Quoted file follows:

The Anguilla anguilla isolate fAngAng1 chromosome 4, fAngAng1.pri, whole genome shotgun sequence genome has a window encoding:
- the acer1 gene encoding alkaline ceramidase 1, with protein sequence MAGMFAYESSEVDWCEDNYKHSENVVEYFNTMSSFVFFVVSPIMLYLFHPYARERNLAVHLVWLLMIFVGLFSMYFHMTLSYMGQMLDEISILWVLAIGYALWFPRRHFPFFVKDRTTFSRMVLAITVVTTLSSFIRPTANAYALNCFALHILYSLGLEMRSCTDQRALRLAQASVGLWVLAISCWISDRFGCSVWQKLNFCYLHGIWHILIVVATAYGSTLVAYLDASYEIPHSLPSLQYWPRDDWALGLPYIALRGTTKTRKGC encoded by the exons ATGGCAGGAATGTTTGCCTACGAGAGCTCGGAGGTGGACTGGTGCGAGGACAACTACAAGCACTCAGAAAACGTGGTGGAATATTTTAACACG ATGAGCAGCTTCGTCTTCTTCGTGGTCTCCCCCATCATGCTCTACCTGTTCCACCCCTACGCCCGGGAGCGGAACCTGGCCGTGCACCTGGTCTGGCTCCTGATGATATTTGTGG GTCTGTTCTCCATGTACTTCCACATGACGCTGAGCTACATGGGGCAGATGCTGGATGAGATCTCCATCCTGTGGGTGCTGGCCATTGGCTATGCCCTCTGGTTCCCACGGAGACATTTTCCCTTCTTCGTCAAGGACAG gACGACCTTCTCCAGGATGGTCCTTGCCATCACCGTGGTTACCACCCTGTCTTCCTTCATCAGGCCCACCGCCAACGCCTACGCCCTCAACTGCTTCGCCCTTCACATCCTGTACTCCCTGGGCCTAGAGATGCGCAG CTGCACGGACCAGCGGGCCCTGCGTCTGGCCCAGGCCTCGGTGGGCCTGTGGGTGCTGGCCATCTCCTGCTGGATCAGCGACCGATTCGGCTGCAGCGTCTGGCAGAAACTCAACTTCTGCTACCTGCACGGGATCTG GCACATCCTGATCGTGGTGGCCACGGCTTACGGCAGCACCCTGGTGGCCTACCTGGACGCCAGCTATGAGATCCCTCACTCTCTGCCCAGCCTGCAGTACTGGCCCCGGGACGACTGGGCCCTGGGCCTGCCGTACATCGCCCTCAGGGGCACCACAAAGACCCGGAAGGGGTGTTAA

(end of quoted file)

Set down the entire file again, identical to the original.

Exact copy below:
The Anguilla anguilla isolate fAngAng1 chromosome 4, fAngAng1.pri, whole genome shotgun sequence genome has a window encoding:
- the acer1 gene encoding alkaline ceramidase 1, with protein sequence MAGMFAYESSEVDWCEDNYKHSENVVEYFNTMSSFVFFVVSPIMLYLFHPYARERNLAVHLVWLLMIFVGLFSMYFHMTLSYMGQMLDEISILWVLAIGYALWFPRRHFPFFVKDRTTFSRMVLAITVVTTLSSFIRPTANAYALNCFALHILYSLGLEMRSCTDQRALRLAQASVGLWVLAISCWISDRFGCSVWQKLNFCYLHGIWHILIVVATAYGSTLVAYLDASYEIPHSLPSLQYWPRDDWALGLPYIALRGTTKTRKGC encoded by the exons ATGGCAGGAATGTTTGCCTACGAGAGCTCGGAGGTGGACTGGTGCGAGGACAACTACAAGCACTCAGAAAACGTGGTGGAATATTTTAACACG ATGAGCAGCTTCGTCTTCTTCGTGGTCTCCCCCATCATGCTCTACCTGTTCCACCCCTACGCCCGGGAGCGGAACCTGGCCGTGCACCTGGTCTGGCTCCTGATGATATTTGTGG GTCTGTTCTCCATGTACTTCCACATGACGCTGAGCTACATGGGGCAGATGCTGGATGAGATCTCCATCCTGTGGGTGCTGGCCATTGGCTATGCCCTCTGGTTCCCACGGAGACATTTTCCCTTCTTCGTCAAGGACAG gACGACCTTCTCCAGGATGGTCCTTGCCATCACCGTGGTTACCACCCTGTCTTCCTTCATCAGGCCCACCGCCAACGCCTACGCCCTCAACTGCTTCGCCCTTCACATCCTGTACTCCCTGGGCCTAGAGATGCGCAG CTGCACGGACCAGCGGGCCCTGCGTCTGGCCCAGGCCTCGGTGGGCCTGTGGGTGCTGGCCATCTCCTGCTGGATCAGCGACCGATTCGGCTGCAGCGTCTGGCAGAAACTCAACTTCTGCTACCTGCACGGGATCTG GCACATCCTGATCGTGGTGGCCACGGCTTACGGCAGCACCCTGGTGGCCTACCTGGACGCCAGCTATGAGATCCCTCACTCTCTGCCCAGCCTGCAGTACTGGCCCCGGGACGACTGGGCCCTGGGCCTGCCGTACATCGCCCTCAGGGGCACCACAAAGACCCGGAAGGGGTGTTAA